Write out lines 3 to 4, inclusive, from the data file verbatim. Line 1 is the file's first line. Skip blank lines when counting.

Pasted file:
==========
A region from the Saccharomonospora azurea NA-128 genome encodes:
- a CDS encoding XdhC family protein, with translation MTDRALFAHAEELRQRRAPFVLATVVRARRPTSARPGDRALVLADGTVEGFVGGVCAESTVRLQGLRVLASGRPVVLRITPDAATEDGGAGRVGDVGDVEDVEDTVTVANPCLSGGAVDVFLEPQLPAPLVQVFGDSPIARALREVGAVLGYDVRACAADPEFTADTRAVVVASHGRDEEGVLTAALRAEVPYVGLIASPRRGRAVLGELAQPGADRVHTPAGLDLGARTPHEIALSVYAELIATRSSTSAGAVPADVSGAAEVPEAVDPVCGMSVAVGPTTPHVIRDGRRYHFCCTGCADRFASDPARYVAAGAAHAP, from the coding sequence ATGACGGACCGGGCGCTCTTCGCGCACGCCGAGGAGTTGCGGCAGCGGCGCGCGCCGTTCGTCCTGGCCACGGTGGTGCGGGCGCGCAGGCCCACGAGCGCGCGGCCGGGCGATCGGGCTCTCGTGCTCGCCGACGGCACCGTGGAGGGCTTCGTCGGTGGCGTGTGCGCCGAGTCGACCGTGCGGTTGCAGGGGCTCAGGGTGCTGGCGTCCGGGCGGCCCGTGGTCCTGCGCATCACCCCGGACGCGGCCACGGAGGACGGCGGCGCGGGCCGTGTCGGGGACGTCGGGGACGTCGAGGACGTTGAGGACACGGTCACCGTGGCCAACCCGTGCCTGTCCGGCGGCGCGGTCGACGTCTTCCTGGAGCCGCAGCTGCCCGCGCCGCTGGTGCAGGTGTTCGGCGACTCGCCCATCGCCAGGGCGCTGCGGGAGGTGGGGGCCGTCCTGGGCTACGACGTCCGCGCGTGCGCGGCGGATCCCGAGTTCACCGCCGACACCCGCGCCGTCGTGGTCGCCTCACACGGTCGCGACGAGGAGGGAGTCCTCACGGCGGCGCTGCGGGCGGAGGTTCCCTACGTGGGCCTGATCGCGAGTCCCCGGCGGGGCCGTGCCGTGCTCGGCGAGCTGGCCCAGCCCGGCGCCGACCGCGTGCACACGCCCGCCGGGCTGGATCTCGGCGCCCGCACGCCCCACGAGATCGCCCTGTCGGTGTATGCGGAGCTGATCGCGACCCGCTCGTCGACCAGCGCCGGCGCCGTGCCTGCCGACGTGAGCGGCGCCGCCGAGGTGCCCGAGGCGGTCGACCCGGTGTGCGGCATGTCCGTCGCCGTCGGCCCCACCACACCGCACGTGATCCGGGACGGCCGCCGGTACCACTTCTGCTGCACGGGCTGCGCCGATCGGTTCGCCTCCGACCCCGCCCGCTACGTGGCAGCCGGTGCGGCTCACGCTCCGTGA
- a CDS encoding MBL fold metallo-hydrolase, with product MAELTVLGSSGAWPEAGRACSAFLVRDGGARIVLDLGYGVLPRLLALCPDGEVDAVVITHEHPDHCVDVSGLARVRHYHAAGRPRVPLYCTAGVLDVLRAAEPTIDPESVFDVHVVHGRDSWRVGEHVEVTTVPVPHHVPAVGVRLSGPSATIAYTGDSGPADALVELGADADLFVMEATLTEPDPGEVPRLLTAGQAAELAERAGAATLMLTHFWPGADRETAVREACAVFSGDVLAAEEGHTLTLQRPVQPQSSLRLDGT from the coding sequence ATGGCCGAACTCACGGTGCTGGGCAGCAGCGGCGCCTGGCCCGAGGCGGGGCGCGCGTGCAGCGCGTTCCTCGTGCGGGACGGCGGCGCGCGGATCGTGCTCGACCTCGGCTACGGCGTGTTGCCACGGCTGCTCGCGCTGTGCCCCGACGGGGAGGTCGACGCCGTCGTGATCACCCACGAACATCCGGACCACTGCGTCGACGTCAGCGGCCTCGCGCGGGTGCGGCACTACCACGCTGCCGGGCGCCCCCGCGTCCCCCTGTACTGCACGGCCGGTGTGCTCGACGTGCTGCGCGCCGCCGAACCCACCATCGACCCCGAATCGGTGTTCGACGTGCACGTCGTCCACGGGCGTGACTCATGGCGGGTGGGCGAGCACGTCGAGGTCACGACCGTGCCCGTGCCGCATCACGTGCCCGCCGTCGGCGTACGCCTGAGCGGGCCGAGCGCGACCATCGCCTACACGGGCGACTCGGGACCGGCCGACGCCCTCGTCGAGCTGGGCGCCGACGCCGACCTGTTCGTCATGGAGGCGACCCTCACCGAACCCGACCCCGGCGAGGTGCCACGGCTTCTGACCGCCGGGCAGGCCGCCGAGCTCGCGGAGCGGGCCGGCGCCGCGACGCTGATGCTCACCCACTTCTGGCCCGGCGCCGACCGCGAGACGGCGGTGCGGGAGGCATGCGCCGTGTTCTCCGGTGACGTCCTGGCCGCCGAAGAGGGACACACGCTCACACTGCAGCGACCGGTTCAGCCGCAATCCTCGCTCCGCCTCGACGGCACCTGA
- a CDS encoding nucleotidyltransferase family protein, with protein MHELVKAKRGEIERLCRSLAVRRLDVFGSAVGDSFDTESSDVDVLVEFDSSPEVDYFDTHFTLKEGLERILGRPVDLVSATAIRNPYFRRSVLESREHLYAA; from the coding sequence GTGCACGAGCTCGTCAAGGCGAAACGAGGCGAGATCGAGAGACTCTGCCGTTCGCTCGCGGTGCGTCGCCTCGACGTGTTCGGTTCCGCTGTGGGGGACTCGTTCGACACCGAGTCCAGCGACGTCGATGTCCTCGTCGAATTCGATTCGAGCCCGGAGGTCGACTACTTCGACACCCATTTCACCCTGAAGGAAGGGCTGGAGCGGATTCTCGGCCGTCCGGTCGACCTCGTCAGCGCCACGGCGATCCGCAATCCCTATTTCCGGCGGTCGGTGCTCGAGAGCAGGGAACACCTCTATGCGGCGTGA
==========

- a CDS encoding MBL fold metallo-hydrolase, with product MAELTVLGSSGAWPEAGRACSAFLVRDGGARIVLDLGYGVLPRLLALCPDGEVDAVVITHEHPDHCVDVSGLARVRHYHAAGRPRVPLYCTAGVLDVLRAAEPTIDPESVFDVHVVHGRDSWRVGEHVEVTTVPVPHHVPAVGVRLSGPSATIAYTGDSGPADALVELGADADLFVMEATLTEPDPGEVPRLLTAGQAAELAERAGAATLMLTHFWPGADRETAVREACAVFSGDVLAAEEGHTLTLQRPVQPQSSLRLDGT from the coding sequence ATGGCCGAACTCACGGTGCTGGGCAGCAGCGGCGCCTGGCCCGAGGCGGGGCGCGCGTGCAGCGCGTTCCTCGTGCGGGACGGCGGCGCGCGGATCGTGCTCGACCTCGGCTACGGCGTGTTGCCACGGCTGCTCGCGCTGTGCCCCGACGGGGAGGTCGACGCCGTCGTGATCACCCACGAACATCCGGACCACTGCGTCGACGTCAGCGGCCTCGCGCGGGTGCGGCACTACCACGCTGCCGGGCGCCCCCGCGTCCCCCTGTACTGCACGGCCGGTGTGCTCGACGTGCTGCGCGCCGCCGAACCCACCATCGACCCCGAATCGGTGTTCGACGTGCACGTCGTCCACGGGCGTGACTCATGGCGGGTGGGCGAGCACGTCGAGGTCACGACCGTGCCCGTGCCGCATCACGTGCCCGCCGTCGGCGTACGCCTGAGCGGGCCGAGCGCGACCATCGCCTACACGGGCGACTCGGGACCGGCCGACGCCCTCGTCGAGCTGGGCGCCGACGCCGACCTGTTCGTCATGGAGGCGACCCTCACCGAACCCGACCCCGGCGAGGTGCCACGGCTTCTGACCGCCGGGCAGGCCGCCGAGCTCGCGGAGCGGGCCGGCGCCGCGACGCTGATGCTCACCCACTTCTGGCCCGGCGCCGACCGCGAGACGGCGGTGCGGGAGGCATGCGCCGTGTTCTCCGGTGACGTCCTGGCCGCCGAAGAGGGACACACGCTCACACTGCAGCGACCGGTTCAGCCGCAATCCTCGCTCCGCCTCGACGGCACCTGA
- a CDS encoding nucleotidyltransferase family protein, with protein MHELVKAKRGEIERLCRSLAVRRLDVFGSAVGDSFDTESSDVDVLVEFDSSPEVDYFDTHFTLKEGLERILGRPVDLVSATAIRNPYFRRSVLESREHLYAA; from the coding sequence GTGCACGAGCTCGTCAAGGCGAAACGAGGCGAGATCGAGAGACTCTGCCGTTCGCTCGCGGTGCGTCGCCTCGACGTGTTCGGTTCCGCTGTGGGGGACTCGTTCGACACCGAGTCCAGCGACGTCGATGTCCTCGTCGAATTCGATTCGAGCCCGGAGGTCGACTACTTCGACACCCATTTCACCCTGAAGGAAGGGCTGGAGCGGATTCTCGGCCGTCCGGTCGACCTCGTCAGCGCCACGGCGATCCGCAATCCCTATTTCCGGCGGTCGGTGCTCGAGAGCAGGGAACACCTCTATGCGGCGTGA